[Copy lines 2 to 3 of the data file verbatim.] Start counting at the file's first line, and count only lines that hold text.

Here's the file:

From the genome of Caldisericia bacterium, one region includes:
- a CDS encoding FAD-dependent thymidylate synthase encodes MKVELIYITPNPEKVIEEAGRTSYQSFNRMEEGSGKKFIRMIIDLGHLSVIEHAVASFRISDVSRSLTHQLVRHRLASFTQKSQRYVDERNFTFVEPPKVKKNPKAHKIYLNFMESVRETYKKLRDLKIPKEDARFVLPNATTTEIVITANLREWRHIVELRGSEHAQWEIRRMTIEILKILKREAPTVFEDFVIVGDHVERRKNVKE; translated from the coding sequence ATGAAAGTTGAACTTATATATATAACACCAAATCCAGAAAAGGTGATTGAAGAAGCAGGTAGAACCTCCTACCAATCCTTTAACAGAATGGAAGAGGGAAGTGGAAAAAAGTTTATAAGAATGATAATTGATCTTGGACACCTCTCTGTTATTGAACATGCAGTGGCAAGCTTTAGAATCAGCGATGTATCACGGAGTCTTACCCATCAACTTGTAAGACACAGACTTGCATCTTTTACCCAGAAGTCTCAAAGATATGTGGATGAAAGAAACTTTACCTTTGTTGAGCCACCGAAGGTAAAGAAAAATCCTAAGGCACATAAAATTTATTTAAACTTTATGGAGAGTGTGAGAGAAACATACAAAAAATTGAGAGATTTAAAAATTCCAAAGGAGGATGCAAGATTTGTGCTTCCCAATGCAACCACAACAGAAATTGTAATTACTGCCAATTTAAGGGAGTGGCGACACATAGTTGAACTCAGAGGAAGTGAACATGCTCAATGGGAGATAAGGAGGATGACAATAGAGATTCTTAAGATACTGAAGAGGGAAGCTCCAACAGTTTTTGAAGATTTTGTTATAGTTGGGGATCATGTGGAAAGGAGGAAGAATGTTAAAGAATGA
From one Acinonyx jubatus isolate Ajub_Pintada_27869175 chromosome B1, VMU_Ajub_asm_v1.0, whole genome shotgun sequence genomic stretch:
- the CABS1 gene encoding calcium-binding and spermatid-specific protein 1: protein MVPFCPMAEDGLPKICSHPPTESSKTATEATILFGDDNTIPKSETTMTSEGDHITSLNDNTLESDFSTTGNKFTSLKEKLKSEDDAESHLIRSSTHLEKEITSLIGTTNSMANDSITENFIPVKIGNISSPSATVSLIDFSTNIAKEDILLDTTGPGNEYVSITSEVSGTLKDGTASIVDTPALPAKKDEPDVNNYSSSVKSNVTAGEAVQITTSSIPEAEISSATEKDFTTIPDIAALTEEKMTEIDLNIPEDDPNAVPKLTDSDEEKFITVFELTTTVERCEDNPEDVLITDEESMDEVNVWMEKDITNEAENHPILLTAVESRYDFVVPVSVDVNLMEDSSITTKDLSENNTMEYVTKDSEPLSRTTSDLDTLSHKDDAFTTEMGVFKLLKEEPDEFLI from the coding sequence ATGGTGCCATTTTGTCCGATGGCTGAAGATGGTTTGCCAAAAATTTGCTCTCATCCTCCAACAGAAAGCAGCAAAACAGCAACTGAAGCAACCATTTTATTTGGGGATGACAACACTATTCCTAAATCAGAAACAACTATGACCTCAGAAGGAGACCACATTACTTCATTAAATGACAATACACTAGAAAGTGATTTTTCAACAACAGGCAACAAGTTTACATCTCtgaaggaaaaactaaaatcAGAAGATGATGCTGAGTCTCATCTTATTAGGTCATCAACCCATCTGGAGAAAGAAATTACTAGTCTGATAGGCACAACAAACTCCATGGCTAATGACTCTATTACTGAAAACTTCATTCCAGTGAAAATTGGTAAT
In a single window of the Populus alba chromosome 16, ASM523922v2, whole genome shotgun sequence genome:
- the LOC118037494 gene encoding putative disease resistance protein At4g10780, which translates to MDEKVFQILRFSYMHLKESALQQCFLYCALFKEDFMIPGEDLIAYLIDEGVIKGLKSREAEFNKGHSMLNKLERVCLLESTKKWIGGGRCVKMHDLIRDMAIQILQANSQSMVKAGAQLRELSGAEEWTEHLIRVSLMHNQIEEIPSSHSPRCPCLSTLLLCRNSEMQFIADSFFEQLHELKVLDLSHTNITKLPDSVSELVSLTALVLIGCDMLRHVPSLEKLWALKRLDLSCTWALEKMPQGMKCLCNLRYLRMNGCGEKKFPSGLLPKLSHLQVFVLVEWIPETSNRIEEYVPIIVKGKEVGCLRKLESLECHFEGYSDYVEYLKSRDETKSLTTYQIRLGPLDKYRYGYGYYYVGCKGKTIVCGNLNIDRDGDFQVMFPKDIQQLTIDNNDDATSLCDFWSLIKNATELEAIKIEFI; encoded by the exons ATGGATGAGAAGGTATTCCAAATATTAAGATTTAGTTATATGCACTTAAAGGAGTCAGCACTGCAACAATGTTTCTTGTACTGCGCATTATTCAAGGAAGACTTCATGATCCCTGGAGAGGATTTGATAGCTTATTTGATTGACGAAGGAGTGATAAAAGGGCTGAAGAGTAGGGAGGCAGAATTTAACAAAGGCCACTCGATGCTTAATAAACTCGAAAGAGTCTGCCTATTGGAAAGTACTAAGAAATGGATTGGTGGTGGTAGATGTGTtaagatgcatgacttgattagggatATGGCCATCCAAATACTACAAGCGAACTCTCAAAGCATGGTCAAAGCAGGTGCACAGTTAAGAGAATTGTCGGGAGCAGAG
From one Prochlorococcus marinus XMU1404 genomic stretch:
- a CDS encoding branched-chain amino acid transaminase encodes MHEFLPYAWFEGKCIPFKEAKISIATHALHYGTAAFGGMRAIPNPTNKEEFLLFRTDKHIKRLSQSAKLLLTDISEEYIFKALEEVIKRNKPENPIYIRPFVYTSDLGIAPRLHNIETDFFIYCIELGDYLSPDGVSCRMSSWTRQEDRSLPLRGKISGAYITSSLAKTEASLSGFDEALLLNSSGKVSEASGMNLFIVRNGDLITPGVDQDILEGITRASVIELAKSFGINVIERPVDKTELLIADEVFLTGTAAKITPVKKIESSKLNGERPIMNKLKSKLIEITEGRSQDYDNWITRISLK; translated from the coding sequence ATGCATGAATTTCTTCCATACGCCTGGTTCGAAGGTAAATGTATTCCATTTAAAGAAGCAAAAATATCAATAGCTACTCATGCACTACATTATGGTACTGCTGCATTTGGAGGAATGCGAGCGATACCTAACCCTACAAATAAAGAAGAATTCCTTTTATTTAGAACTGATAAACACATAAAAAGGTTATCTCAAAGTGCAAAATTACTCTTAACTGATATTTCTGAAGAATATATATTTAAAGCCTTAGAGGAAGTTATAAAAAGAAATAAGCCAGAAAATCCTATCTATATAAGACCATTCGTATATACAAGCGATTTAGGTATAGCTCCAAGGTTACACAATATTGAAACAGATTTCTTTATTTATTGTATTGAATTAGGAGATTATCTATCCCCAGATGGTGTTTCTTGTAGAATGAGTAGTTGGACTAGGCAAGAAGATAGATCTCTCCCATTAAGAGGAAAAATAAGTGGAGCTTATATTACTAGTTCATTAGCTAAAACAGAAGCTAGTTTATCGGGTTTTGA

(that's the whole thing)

- a CDS encoding FAD-dependent thymidylate synthase encodes MKVELIYITPNPEKVIEEAGRTSYQSFNRMEEGSGKKFIRMIIDLGHLSVIEHAVASFRISDVSRSLTHQLVRHRLASFTQKSQRYVDERNFTFVEPPKVKKNPKAHKIYLNFMESVRETYKKLRDLKIPKEDARFVLPNATTTEIVITANLREWRHIVELRGSEHAQWEIRRMTIEILKILKREAPTVFEDFVIVGDHVERRKNVKE; translated from the coding sequence ATGAAAGTTGAACTTATATATATAACACCAAATCCAGAAAAGGTGATTGAAGAAGCAGGTAGAACCTCCTACCAATCCTTTAACAGAATGGAAGAGGGAAGTGGAAAAAAGTTTATAAGAATGATAATTGATCTTGGACACCTCTCTGTTATTGAACATGCAGTGGCAAGCTTTAGAATCAGCGATGTATCACGGAGTCTTACCCATCAACTTGTAAGACACAGACTTGCATCTTTTACCCAGAAGTCTCAAAGATATGTGGATGAAAGAAACTTTACCTTTGTTGAGCCACCGAAGGTAAAGAAAAATCCTAAGGCACATAAAATTTATTTAAACTTTATGGAGAGTGTGAGAGAAACATACAAAAAATTGAGAGATTTAAAAATTCCAAAGGAGGATGCAAGATTTGTGCTTCCCAATGCAACCACAACAGAAATTGTAATTACTGCCAATTTAAGGGAGTGGCGACACATAGTTGAACTCAGAGGAAGTGAACATGCTCAATGGGAGATAAGGAGGATGACAATAGAGATTCTTAAGATACTGAAGAGGGAAGCTCCAACAGTTTTTGAAGATTTTGTTATAGTTGGGGATCATGTGGAAAGGAGGAAGAATGTTAAAGAATGA
From one Acinonyx jubatus isolate Ajub_Pintada_27869175 chromosome B1, VMU_Ajub_asm_v1.0, whole genome shotgun sequence genomic stretch: